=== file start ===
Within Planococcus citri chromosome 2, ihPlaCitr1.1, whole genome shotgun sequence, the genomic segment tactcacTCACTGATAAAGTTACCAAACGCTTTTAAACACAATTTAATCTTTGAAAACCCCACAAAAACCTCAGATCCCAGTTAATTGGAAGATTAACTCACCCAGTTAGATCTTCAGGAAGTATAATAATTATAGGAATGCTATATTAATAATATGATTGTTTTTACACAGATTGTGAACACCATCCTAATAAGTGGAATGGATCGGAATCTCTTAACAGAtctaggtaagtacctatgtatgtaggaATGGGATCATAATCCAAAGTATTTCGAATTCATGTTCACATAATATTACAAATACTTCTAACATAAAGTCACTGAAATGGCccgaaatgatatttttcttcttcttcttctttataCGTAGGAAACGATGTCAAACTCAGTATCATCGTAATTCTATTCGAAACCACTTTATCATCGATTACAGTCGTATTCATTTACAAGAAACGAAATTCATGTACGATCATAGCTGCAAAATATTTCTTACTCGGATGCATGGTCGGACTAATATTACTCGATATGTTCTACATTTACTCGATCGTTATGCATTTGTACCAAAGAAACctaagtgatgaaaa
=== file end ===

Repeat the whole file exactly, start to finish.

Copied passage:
Within Planococcus citri chromosome 2, ihPlaCitr1.1, whole genome shotgun sequence, the genomic segment tactcacTCACTGATAAAGTTACCAAACGCTTTTAAACACAATTTAATCTTTGAAAACCCCACAAAAACCTCAGATCCCAGTTAATTGGAAGATTAACTCACCCAGTTAGATCTTCAGGAAGTATAATAATTATAGGAATGCTATATTAATAATATGATTGTTTTTACACAGATTGTGAACACCATCCTAATAAGTGGAATGGATCGGAATCTCTTAACAGAtctaggtaagtacctatgtatgtaggaATGGGATCATAATCCAAAGTATTTCGAATTCATGTTCACATAATATTACAAATACTTCTAACATAAAGTCACTGAAATGGCccgaaatgatatttttcttcttcttcttctttataCGTAGGAAACGATGTCAAACTCAGTATCATCGTAATTCTATTCGAAACCACTTTATCATCGATTACAGTCGTATTCATTTACAAGAAACGAAATTCATGTACGATCATAGCTGCAAAATATTTCTTACTCGGATGCATGGTCGGACTAATATTACTCGATATGTTCTACATTTACTCGATCGTTATGCATTTGTACCAAAGAAACctaagtgatgaaaa